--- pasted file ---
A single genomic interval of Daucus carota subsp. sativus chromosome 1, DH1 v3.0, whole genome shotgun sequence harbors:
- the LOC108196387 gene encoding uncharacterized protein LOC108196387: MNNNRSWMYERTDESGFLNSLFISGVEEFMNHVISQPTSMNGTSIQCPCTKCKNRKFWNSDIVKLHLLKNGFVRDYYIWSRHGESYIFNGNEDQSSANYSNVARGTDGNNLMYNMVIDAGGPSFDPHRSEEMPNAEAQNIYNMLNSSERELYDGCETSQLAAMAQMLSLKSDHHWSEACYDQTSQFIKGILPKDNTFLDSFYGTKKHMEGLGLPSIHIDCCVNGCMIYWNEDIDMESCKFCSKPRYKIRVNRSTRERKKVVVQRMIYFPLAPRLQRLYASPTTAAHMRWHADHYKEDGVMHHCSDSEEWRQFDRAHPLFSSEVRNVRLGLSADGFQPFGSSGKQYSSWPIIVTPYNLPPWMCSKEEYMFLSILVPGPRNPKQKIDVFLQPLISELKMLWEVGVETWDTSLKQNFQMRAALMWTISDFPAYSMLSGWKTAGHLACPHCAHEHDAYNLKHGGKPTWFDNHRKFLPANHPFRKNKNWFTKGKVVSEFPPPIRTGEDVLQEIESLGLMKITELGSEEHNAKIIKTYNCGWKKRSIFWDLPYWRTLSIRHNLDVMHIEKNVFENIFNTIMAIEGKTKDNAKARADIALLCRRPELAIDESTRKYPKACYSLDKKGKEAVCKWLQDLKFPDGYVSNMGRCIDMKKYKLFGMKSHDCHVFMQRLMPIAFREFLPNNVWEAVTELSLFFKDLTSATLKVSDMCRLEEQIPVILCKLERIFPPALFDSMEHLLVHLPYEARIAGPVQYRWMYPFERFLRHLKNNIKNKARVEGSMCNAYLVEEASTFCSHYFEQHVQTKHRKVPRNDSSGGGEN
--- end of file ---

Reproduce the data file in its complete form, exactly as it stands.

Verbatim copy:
A single genomic interval of Daucus carota subsp. sativus chromosome 1, DH1 v3.0, whole genome shotgun sequence harbors:
- the LOC108196387 gene encoding uncharacterized protein LOC108196387: MNNNRSWMYERTDESGFLNSLFISGVEEFMNHVISQPTSMNGTSIQCPCTKCKNRKFWNSDIVKLHLLKNGFVRDYYIWSRHGESYIFNGNEDQSSANYSNVARGTDGNNLMYNMVIDAGGPSFDPHRSEEMPNAEAQNIYNMLNSSERELYDGCETSQLAAMAQMLSLKSDHHWSEACYDQTSQFIKGILPKDNTFLDSFYGTKKHMEGLGLPSIHIDCCVNGCMIYWNEDIDMESCKFCSKPRYKIRVNRSTRERKKVVVQRMIYFPLAPRLQRLYASPTTAAHMRWHADHYKEDGVMHHCSDSEEWRQFDRAHPLFSSEVRNVRLGLSADGFQPFGSSGKQYSSWPIIVTPYNLPPWMCSKEEYMFLSILVPGPRNPKQKIDVFLQPLISELKMLWEVGVETWDTSLKQNFQMRAALMWTISDFPAYSMLSGWKTAGHLACPHCAHEHDAYNLKHGGKPTWFDNHRKFLPANHPFRKNKNWFTKGKVVSEFPPPIRTGEDVLQEIESLGLMKITELGSEEHNAKIIKTYNCGWKKRSIFWDLPYWRTLSIRHNLDVMHIEKNVFENIFNTIMAIEGKTKDNAKARADIALLCRRPELAIDESTRKYPKACYSLDKKGKEAVCKWLQDLKFPDGYVSNMGRCIDMKKYKLFGMKSHDCHVFMQRLMPIAFREFLPNNVWEAVTELSLFFKDLTSATLKVSDMCRLEEQIPVILCKLERIFPPALFDSMEHLLVHLPYEARIAGPVQYRWMYPFERFLRHLKNNIKNKARVEGSMCNAYLVEEASTFCSHYFEQHVQTKHRKVPRNDSSGGGEN